Two years ago, Christine Watson thought moving onto Jasmine Crescent was a good idea. She'd heard it was quiet.
But now that three young men have been killed on her street in less than a year, she's hoping to get her 18-year-old son out of harm's way as soon as she can.
"He's relatively the same age as the kids who are here who are being killed. And I just keep thinking, I raised him really well and something can happen to him for no reason at all. I'm afraid to even send him to the store," she told CBC News on Monday night.
'I've just had enough. What if something happens? He could be in the wrong place at the wrong time.' - Christine Watson, Jasmine Crescent resident
Her lease expires this summer, but she's thinking she can't wait.
"Now I just want to get out so badly. ... I'm seriously considering — and I don't care if they know that — of leaving before then because I just want to get out of here.
"I've just had enough. What if something happens? He could be in the wrong place at the wrong time. My son is so good and so well behaved but if he looks at somebody the wrong way? ... I'm really regretting actually moving here. I want to keep him safe. We're not used to this."
In neighbourhoods like Watson's — and there are a few even in relatively sleepy Ottawa — there have never been quick fixes to reduce crime and police have always been just one part of the puzzle.
Ottawa police Chief Charles Bordeleau re-stated these facts in a public letter Monday, and the executive director of Crime Prevention Ottawa said her group is "very excited" about the conversation.
"What he's saying is absolutely rooted in the evidence. Violence problems in our community cannot be solved by the police alone. All the scientific evidence, the criminology research, indicates that you need to be looking at root causes ... and using complex solutions to address complex problems," she said.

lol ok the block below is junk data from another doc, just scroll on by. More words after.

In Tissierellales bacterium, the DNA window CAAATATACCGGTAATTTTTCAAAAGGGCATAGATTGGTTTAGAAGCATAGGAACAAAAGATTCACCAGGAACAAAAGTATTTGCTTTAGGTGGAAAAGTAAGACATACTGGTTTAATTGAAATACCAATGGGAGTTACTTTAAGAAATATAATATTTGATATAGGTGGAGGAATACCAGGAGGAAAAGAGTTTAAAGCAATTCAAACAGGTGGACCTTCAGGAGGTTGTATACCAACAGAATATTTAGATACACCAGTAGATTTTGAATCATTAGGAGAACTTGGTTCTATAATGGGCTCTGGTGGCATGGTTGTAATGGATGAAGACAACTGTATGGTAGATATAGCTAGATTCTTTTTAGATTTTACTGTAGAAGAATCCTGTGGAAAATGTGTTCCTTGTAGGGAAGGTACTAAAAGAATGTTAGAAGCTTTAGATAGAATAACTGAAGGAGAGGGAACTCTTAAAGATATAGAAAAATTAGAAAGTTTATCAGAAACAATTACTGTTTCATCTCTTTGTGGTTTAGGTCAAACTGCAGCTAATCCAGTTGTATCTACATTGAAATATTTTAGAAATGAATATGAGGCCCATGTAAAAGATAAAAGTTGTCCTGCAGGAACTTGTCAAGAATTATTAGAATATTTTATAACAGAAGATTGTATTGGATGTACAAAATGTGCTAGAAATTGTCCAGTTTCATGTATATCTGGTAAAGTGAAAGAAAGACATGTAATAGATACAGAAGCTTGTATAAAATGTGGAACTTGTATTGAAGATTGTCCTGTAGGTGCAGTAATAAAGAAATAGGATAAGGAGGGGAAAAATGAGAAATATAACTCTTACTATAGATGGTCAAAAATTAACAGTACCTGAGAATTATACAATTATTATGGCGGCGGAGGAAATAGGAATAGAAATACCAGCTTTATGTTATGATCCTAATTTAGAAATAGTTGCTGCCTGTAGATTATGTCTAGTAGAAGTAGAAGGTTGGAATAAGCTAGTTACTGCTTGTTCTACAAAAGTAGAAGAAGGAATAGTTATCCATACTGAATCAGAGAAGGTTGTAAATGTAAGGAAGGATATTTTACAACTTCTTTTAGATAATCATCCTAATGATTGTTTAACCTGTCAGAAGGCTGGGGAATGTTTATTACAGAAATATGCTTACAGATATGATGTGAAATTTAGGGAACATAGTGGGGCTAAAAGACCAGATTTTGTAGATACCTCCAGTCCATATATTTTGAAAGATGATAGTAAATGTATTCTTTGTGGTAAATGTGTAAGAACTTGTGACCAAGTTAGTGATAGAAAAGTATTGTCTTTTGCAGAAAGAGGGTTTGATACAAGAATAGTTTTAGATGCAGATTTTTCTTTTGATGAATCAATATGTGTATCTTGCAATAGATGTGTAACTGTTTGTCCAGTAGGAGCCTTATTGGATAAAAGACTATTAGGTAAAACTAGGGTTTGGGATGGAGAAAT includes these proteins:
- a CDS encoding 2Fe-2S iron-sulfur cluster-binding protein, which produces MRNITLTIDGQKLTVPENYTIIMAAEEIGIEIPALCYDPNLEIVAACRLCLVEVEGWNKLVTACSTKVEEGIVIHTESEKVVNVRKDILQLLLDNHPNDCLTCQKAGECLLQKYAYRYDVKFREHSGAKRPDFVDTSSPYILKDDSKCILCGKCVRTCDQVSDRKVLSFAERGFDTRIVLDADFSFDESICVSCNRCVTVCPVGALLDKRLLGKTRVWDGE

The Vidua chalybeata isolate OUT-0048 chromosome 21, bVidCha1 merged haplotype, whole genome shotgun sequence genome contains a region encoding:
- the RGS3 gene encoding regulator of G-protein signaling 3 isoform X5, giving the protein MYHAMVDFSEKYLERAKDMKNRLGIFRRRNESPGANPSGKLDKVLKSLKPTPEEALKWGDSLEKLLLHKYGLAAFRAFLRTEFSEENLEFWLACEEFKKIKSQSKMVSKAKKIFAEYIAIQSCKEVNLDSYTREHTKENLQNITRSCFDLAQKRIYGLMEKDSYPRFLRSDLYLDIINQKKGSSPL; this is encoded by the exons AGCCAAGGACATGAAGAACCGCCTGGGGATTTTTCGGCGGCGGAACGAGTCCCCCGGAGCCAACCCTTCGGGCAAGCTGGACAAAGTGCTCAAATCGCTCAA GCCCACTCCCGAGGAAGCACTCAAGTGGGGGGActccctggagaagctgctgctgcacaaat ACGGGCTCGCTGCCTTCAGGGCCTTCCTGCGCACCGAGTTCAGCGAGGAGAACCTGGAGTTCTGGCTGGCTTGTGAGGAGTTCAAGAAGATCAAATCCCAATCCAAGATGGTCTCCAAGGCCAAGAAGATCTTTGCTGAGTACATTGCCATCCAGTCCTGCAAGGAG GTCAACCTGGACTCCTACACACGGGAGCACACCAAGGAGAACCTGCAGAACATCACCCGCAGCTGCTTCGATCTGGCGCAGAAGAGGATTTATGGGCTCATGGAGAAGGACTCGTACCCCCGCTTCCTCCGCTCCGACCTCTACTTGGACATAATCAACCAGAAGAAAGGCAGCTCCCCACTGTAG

"There is no one program, there's no one intervention, which will end this problem. The gang exit program is an extremely important intervention to assist active gang members in changing their life, but there are many other things that need to happen at the same time."
Halifax program sparks ideas
Among the agencies Bordeleau mentioned in his public letter was CeaseFire Halifax, a non-profit that's been running for two years with funding from the National Crime Prevention Centre and the Nova Scotia Department of Justice.
It focuses its efforts on three neighbourhoods, and senior outreach worker Carlos Beals told CBC Radio's Ottawa Morning Tuesday that crime has gone down in those neighbourhoods each year.
The first CeaseFire program was launched in Chicago in 2000 and it's method is to essentially treat crime like an infectious disease.
"We identify and detect who's at risk, we treat the people who are most vulnerable, we attempt to change the community norms," Beals said.
To do that, the group employs people who are from the target neighbourhoods to identify and talk to people who are at risk of committing or are already immersed in crime. They use social media to find out if conflicts are brewing and try to mediate them, but not with the help of police. To be effective, they can't work with officers.
Watson said that whatever happens to reduce crime on Jasmine Crescent, it needs to happen soon.
"I really think that by the time they get these community organizations together to have safer neighbourhoods, we're going to lose a lot more children by then. I think something needs to be done and it needs to be done quickly," Watson said.
"And what, in maybe nine, 10 months from now we might have some sort of idea what this community outreach will look like? By then we'll probably have lost a lot more young men."